Our resident grumpy old git’s memories of Hungary seem to involve curtains, walls and Trabants.
Well, I’m not sure if I can think of much to moan about this week; maybe it’s the imminent arrival of the summer break, or maybe it’s the memories from our early years here in Budapest back in the late Eighties, when the locals were just so bloody grateful we’d turned up.
I missed the first Hungarian GP in ’86 as I was working on the Metro 6R4 Group B rally programme with Austin Rover. On the strength of that less than successful campaign, I still get the odd phone call from people who have a sow’s ear needs converting into a silk purse and reckon I’m the man for the job.
So I turned up in ’87, driving a Ford Sierra Estate from the Larrousse F1 team’s Paris base and was amazed to see machine gun-toting guards on the control towers at the Hungarian border. It really was an Iron Curtain. They seemed quite interested in me at Customs, possibly because the weight of a Ford Cosworth DFV engine in the back meant my headlights were pointing straight into the eyes of the trigger happy squaddies 80 feet above me.
Living in our little bubble at the Hungaroring, with food shipped in from “the West” we were not fully aware of the depredation the locals had been subjected to and the terrible difficulty they had in just getting the bare essentials, thinking nothing of queuing for ages for a loaf of bread or a vegetable. Most of the restaurants had little to offer - a bit like Sochi last year - although if you got into one of the posher establishments, you could dine on caviar and goose liver for the cost of a burger. These days the price of a burger buys you … a burger and the team caterers can stock up at the local Tesco, just off the motorway that goes from the city to the track.
It’s fashionable to say Hungary was more authentic when we first went there, but try telling that to the citizens of Budapest for whom “authentic” was just another word for “shit.” Getting out of Hungary was pretty much impossible for Hungarians, which is why the race trucks would be thoroughly searched as they drove out of the country. Smuggling girls out in the fibreglass tubes teams used to carry their rims was not an urban myth and some even married F1 blokes, just to get to the other side of the Iron Curtain. Mind you, once Communism crumbled so did most of the marriages.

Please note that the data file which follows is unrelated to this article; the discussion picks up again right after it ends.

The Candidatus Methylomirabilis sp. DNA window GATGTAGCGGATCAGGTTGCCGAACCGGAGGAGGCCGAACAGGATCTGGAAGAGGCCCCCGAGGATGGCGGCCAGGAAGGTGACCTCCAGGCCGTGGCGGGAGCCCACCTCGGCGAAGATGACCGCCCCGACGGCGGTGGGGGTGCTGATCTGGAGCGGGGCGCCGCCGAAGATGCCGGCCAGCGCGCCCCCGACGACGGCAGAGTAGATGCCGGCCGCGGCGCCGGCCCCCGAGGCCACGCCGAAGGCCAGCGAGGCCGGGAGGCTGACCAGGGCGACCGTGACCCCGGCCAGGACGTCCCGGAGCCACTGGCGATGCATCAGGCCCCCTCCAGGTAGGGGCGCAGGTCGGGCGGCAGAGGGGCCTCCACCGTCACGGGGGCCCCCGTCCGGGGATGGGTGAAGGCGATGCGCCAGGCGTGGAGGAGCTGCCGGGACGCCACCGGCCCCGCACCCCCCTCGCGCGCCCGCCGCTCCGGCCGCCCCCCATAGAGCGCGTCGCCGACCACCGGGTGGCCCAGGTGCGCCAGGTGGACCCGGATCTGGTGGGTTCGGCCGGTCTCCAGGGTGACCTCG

The Hungaroring itself gets bad press, but it’s not that dull and we’ve had some good races there in the past, despite the fact it’s so difficult to overtake. You also get a great view of almost the entire track from the media centre, although you can’t quite see the site of the now defunct “Erotik Camping Village.” This was a fantastic facility for the working girls who previously had to ply their trade with racegoers in the back of a Trabant: in fact, given the enthusiasm of the clientele we can assume the famous East German Trabi wasn’t the only 2-stroke wonder involved. The girls also had a blanket but this wasn’t for some sort of romantic pre-schtupping picnic; it was to throw over the Trabant so the occupants could carry on without an audience.
Being a bunch of philistines, we F1 folk have probably not made the most of the fantastic history and architecture of the city, reckoned to be the Paris of the East (which might not be such a great nickname, since other cities such as Baku, Beirut and Kabul also claim it as theirs). We all know Heroes Square however, as our competitive nature means we’ve all been guilty of some dodgy driving around the statues of famous locals. When we first started coming here, the legendary Innes Ireland, GP driver from the Sixties and at the time a journalist, had a thrilling race to the track at the wheel of a Lada, but he was no match for the McLaren team principal, who simply short-cutted the square to take the lead. I once playfully nudged the back of Gerhard Berger’s hire car at the lights at the Square, a move I instantly regretted as the Austrian simply selected reverse and rode up the raked nose of my Honda loan car.
If there’s one aspect of this event that I’d report to the Trades Description Police it would be the river Danube. If you’ve never seen it, you might imagine it to be blue, or even Blue, with a capital “B”. But it’s not, it's a filthy brown colour and, when it burst its banks a few years ago, it turned out to be incredibly smelly too. In the days when Mercedes was an engine supplier, it would take the media for an evening cruise, which was very nice thank you, except that having a party on a moving vessel has one huge disadvantage: you can only leave when your host says so, not when you want. Once I’d had my fill of goose liver brioches and vodka I was keen to disembark, especially as these parties always featured another Magyar minus point, the Gypsy Violin Orchestra. There is only so much scratchy violin music a man can take, especially when it’s accompanying a local singer, with a finger stuck in one ear, waxing musical about the failed turnip crop or the death of his prize sow. (As with the earlier mention of sows, there was no silk purse to be had here either.)
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